The Office of Foreign Assets Control (“OFAC”) has demonstrated its ability to multi-task — designing, implementing and enforcing a comprehensive sanctions regime against Russia after its invasion of Ukraine, and maintaining its “regular” enforcement program.
In a recent two-fisted settlement, OFAC reached two separate settlements with Credit Agricole companies.
First, OFAC reached a settlement with Credit Indosuez Switzerland S.A. (“CAIS”), an indirect subsidiary of Swiss-based Credit Agricole and Investment Bank (“CAIB”), for $720,258 for violating sanctions related to Ukraine, Cuba, Iran, Sudan and Syria.
Second, OFAC settled with CFM Indosuez Wealth (“CFM”), an indirect subsidiary of Monaco-based Credit Agricole Corporate and Investment Bank (“CACIB”), for $401,039 for violating sanctions against Cuba, Iran and Syria.https://home.treasury.gov/system/files/126/20220926_CFM.pdf
Between 2013 and 2016, CAIS operated U.S. dollar banking and securities accounts for 17 customers in sanctioned jurisdictions through U.S. correspondent banks and U.S. registered brokers. In particular, CAIS permitted customers in sanctioned countries to buy securities through U.S. companies. CAIS collected KYC data but still completed the transactions. CAIS conducted 240 transactions worth more than $2 million, and 33 commercial transactions worth more than $1 million.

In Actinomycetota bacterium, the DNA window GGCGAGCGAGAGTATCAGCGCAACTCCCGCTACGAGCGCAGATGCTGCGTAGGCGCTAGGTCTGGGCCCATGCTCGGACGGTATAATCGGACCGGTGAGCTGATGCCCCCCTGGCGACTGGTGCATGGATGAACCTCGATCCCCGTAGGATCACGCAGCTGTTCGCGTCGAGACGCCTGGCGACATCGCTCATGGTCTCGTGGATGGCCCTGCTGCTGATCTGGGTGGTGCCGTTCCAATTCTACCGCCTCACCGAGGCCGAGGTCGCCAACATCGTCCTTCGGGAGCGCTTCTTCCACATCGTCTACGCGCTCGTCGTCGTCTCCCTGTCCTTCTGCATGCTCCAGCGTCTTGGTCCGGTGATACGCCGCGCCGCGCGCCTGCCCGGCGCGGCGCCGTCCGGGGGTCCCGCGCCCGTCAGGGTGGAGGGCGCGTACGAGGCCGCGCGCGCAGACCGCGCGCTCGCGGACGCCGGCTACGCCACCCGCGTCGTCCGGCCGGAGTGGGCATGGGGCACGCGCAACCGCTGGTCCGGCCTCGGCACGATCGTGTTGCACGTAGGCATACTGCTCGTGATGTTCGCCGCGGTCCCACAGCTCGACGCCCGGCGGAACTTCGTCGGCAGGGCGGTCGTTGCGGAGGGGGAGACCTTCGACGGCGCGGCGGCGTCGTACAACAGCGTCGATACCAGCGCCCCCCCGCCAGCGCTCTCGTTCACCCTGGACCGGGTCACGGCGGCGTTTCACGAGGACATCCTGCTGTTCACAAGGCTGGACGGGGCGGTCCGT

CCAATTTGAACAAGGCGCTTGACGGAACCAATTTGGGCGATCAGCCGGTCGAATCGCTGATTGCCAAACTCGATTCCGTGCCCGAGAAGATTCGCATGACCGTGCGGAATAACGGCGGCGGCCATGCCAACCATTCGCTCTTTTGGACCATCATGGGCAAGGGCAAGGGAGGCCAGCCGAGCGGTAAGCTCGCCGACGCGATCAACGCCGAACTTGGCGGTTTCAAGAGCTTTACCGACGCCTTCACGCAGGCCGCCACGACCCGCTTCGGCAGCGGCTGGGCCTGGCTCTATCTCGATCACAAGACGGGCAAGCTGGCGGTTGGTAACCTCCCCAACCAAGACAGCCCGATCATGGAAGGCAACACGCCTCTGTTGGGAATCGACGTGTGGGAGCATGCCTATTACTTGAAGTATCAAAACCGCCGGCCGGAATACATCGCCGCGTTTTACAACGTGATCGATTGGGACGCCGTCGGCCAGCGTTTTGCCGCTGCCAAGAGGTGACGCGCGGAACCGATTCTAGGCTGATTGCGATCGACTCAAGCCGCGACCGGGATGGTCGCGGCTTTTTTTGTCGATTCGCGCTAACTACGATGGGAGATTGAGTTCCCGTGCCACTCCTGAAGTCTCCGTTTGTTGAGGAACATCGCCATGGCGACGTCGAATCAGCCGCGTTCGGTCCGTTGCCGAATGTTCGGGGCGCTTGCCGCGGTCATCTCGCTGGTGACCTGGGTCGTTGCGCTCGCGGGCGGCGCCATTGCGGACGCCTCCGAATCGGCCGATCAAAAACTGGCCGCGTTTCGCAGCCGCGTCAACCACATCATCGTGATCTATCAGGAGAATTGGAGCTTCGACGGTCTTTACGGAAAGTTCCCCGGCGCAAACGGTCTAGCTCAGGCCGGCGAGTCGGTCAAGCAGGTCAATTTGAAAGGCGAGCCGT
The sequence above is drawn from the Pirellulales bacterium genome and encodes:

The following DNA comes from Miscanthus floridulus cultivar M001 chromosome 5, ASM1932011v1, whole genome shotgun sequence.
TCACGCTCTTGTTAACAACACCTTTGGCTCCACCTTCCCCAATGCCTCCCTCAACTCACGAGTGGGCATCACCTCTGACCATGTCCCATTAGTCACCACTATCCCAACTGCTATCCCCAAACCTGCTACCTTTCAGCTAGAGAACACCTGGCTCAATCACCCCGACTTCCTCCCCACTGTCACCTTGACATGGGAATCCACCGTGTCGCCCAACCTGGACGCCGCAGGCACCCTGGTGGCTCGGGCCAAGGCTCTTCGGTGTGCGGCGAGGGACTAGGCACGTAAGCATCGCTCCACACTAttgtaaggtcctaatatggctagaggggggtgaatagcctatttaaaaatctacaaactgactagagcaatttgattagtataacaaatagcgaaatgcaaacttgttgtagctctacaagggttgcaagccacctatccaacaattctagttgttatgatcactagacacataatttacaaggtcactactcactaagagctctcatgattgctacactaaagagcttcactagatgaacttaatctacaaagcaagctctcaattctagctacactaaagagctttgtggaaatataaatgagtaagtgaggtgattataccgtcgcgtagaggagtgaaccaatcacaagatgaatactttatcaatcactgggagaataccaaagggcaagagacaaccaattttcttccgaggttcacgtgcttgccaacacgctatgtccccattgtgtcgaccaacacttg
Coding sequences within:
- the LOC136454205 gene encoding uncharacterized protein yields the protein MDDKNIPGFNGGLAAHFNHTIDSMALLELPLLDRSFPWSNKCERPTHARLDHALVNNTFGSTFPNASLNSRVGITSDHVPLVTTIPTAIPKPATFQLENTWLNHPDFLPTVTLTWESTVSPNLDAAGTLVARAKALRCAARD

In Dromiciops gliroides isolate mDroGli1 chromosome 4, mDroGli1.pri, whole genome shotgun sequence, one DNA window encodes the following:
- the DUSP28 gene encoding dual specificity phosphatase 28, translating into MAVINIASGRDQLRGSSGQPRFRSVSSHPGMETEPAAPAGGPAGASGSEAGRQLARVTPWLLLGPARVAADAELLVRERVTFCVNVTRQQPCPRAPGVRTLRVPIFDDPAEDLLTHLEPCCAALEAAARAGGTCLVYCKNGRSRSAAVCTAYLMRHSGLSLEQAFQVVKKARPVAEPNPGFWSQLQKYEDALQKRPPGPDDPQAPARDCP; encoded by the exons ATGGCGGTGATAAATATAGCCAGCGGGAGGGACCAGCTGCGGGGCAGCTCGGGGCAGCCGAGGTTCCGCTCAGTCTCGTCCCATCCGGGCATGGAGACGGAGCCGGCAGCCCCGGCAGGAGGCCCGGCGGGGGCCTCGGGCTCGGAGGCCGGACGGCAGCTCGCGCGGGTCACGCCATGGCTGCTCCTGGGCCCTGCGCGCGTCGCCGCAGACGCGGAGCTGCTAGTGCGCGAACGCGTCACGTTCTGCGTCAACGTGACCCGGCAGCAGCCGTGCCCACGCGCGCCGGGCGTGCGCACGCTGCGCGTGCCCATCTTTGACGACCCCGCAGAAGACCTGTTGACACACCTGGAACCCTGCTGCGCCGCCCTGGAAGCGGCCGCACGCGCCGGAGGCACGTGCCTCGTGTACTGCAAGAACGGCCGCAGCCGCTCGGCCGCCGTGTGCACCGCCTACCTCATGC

In the other settlement, CFM operated dollar banking and securities accounts for 11 customers in Cuba, Iran and Syria. CFM collected KYC data for each customer but allowed the customers to buy securities through U.S. companies over a five year period, from 2011 to 2016.provided otherwise prohibited services. CFM processed 410 transactions worth about $966,000 and 16 commercial transactions worth about $267,000.
CAIS and CFM were required to follow their parent companies’ compliance policies, but they did not implement the procedures. As a result, the customers who were located in sanctioned jurisdictions were able to continue to engage in securities and commercial transactions involving the U.S. financial system.
CAAIS and CFM discovered the prohibited accounts during a “periodic” review conducted by their compliance departments. Even though both companies maintained internal restrictions to prevent prohibited transactions, they later discovered that the restrictions did not cover securities-related transactions.
CAIS and CFM voluntarily disclosed the violations. CAIS and CFM implemented extensive remedial measures to enhance their respective compliance programs, and implemented an automated screening tool. Both companies also cooperated with OFAC and agreed to toll the statute of limitations while completing the investigation.
As part of the remediation efforts, each company: (1) completed implementation of their respective compliance program instructions requiring escalation of every transaction in any currency involving client residing or established in a sanctioned jurisdiction; (2) notified U.S. security custodians of customer accounts requiring restrictions; (3) implemented a process to prevent all securities-related payments from being credited to individual accounts of residents in sanctioned jurisdiction; (4) implemented a country risk control framework to identify high-risk countries; (5) adopted procedures for screening of customers; (6) implemented SWIFT’s payment data quality tool; and (7) implemented a new commercial screening tool.